A master evaluation plan (“MEP”) is probably the most important road map you can use to evaluate curricular quality in an ongoing manner. The first step to creating this working table is to identify the categories needed, with those suggested as Criteria, Evaluation Methods, Frequency of Review, Responsible Evaluators and Evidence. Some also add an additional column labeled Follow-up. To give an example, under the Criteria column go all the required standards and areas needing measurement, such as “employment rates demonstrate program effectiveness.” The second Evaluation column illustrates how the standard is measured: “review employment rates, places of employment and time to starting to position from graduation.” Frequency is just that: how often the standard will be measured. In the Evaluators column, who will be in charge of ensuring that the quality standard is measured: a dean, a chair, a committee chair or a faculty member? And in the last column of Evidence, place “employment rates with a stated benchmark, places of employment and time to starting to position from graduation.”

master evaluation plan creating cirricular excellence

Feedback is vital to hearing about the level of quality that is perceived by the various stakeholders. Primary feedback comes from students, with the best feedback coming not at the formal evaluation time at the end of the semester, but perhaps half way through the course in an informal request of “how is the course going for you and what can be changed to make it better?” It is important to hear what students believe they are not learning to make critical changes before the end of a course when there is time to make adjustments. Faculty members are another primary source of feedback, as long as they believe they can be truthful about the level of excellence in each course. Additional curricular stakeholders include community partners, employers, parents, prospective students, advisory committees, and any competing colleges. Constant and consistent feedback with satisfaction surveys and other self-reports, a review of student achievements such as retention rates, licensure and certification rates, employment, acceptance to graduate schools, are all significant and meaningful data that can be used to illustrate programmatic success.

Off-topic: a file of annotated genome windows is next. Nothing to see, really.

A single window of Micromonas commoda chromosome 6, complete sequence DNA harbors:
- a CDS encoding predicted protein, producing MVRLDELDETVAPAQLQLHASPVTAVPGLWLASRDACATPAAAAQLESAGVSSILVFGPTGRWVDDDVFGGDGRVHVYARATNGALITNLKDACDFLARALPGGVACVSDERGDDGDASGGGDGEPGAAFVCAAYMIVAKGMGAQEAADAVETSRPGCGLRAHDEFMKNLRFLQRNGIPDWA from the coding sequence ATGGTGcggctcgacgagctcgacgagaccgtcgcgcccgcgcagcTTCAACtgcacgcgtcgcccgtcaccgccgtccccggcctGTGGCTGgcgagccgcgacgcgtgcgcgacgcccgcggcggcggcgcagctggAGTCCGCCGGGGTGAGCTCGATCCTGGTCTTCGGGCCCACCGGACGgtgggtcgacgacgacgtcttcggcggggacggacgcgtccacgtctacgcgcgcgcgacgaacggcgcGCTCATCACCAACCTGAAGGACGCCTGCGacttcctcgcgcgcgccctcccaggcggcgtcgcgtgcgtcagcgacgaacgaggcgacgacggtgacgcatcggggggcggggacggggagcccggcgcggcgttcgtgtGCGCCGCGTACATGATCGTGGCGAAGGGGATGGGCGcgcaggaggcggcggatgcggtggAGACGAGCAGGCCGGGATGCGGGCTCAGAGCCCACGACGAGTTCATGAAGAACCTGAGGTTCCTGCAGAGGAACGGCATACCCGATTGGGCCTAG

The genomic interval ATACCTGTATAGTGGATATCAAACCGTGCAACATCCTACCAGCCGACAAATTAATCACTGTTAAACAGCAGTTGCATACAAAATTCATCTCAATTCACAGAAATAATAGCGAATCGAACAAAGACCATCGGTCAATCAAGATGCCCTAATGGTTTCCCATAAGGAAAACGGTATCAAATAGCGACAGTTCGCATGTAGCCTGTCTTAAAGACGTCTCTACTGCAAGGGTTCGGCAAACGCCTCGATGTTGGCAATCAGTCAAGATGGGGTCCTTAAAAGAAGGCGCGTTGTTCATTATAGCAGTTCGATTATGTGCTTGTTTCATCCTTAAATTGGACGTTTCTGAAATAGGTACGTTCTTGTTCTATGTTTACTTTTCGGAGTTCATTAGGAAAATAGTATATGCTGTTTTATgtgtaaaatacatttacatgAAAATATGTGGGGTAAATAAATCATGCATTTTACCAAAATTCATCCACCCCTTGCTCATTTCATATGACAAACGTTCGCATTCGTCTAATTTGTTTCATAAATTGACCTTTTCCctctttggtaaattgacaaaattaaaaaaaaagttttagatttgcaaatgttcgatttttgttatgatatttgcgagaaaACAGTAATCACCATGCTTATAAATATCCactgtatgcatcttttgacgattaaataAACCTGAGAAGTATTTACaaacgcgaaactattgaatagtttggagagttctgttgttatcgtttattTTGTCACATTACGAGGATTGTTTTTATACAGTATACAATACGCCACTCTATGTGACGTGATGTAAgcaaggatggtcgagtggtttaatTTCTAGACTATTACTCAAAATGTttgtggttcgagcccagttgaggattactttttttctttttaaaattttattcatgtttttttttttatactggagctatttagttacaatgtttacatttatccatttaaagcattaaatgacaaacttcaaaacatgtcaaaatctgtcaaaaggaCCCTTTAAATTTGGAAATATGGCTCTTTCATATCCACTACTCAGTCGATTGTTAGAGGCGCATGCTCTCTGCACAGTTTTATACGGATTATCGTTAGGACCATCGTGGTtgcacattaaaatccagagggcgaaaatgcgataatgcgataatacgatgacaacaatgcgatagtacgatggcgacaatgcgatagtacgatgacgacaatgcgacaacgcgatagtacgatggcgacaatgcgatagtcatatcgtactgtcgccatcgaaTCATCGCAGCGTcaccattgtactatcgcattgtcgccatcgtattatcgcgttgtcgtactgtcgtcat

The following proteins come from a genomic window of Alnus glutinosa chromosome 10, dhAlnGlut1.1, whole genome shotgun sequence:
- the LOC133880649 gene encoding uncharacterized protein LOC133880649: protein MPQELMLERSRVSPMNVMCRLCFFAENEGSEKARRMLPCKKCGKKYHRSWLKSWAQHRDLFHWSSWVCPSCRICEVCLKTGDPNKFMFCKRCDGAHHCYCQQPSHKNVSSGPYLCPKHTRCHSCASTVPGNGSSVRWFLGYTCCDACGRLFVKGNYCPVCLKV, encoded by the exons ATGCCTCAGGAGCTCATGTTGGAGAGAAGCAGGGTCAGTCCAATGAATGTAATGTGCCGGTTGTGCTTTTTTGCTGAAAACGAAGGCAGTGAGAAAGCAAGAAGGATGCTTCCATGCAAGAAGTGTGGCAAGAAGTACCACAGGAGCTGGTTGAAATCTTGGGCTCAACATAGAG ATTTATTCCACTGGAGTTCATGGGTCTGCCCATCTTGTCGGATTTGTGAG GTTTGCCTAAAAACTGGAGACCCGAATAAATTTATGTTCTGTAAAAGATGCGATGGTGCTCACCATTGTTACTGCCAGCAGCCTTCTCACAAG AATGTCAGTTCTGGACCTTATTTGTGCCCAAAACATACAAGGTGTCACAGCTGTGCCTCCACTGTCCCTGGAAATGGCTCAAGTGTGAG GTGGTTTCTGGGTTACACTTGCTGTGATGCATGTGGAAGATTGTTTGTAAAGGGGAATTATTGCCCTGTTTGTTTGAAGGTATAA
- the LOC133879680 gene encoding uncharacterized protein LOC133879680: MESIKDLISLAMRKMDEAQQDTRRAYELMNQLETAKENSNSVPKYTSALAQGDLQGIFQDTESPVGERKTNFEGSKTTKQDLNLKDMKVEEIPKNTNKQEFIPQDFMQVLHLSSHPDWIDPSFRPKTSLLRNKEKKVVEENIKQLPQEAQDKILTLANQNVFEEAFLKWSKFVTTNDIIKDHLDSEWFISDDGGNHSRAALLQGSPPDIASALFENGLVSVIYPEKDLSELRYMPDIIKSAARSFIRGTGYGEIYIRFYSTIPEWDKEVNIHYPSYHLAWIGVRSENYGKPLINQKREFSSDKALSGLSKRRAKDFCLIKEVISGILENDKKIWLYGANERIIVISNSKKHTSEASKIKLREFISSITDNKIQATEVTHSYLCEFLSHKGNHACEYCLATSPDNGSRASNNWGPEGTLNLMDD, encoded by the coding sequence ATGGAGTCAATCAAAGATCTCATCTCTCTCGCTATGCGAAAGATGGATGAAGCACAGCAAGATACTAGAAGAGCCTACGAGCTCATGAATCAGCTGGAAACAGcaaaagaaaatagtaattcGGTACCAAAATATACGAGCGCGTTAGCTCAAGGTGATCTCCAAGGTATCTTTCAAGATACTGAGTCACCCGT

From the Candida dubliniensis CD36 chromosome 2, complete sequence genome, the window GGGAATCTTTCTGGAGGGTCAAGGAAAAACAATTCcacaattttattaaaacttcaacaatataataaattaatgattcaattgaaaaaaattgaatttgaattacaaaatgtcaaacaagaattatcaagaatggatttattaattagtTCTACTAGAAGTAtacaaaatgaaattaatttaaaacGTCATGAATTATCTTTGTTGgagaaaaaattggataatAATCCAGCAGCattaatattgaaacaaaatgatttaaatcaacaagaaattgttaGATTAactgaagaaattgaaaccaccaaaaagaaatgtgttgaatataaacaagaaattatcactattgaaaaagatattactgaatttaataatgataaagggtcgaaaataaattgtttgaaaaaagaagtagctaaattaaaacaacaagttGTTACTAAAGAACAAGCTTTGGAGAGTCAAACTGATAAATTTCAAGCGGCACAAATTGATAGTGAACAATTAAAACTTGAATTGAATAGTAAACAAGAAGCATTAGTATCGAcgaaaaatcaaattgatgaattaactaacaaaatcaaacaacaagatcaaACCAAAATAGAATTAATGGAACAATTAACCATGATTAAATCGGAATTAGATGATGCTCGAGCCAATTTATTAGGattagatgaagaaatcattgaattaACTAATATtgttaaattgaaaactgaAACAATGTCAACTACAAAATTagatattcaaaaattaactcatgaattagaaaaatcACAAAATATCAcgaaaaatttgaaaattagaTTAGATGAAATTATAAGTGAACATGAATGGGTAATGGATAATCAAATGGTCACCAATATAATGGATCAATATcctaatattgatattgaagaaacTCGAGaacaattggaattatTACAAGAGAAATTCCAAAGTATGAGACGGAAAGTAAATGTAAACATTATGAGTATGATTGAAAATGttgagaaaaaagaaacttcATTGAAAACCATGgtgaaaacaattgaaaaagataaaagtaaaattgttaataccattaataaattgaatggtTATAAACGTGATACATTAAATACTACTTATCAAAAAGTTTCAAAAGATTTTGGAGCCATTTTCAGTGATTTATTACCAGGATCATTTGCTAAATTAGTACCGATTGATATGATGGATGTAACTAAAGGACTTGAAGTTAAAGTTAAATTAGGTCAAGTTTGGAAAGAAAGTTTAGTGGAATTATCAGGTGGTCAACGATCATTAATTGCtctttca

A rigorous curriculum engages students to learn not only the surface information about a subject, but to attain a deeper understanding and wider breadth of knowledge. The elements of effective teaching, student/ faculty interaction and evaluative assessment are all equally critical to building and maintaining a quality curriculum by providing varied evidence that lead to meaningful student results. All outcomes, regardless if positive or negative, are valuable and should not be dismissed, but instead integrated into the master evaluation plan. Remember, quality attainment is a process, oftentimes a long process, but one that will result in the positive achievements of excellence in both students and faculty, enabling a path toward a well-defined learning goal that is both relevant and meaningful.  

 

 

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Karin A. Polifko, PhD, RN, NEA-BC

Karin Polifko’s career has spanned both the academic and service fields of health care.
Along with teaching experience at the undergraduate and graduate levels, she has held leadership positions as Vice President of Operations and Academic Affairs at Remington Colleges, Associate Dean at the University of Florida and Chair / Program Director at Christopher Newport University, with leadership roles in various healthcare settings.

In addition, she has worked as a consultant to various colleges for curricular changes, faculty development, dean mentoring, accreditation preparation and quality improvement in higher education.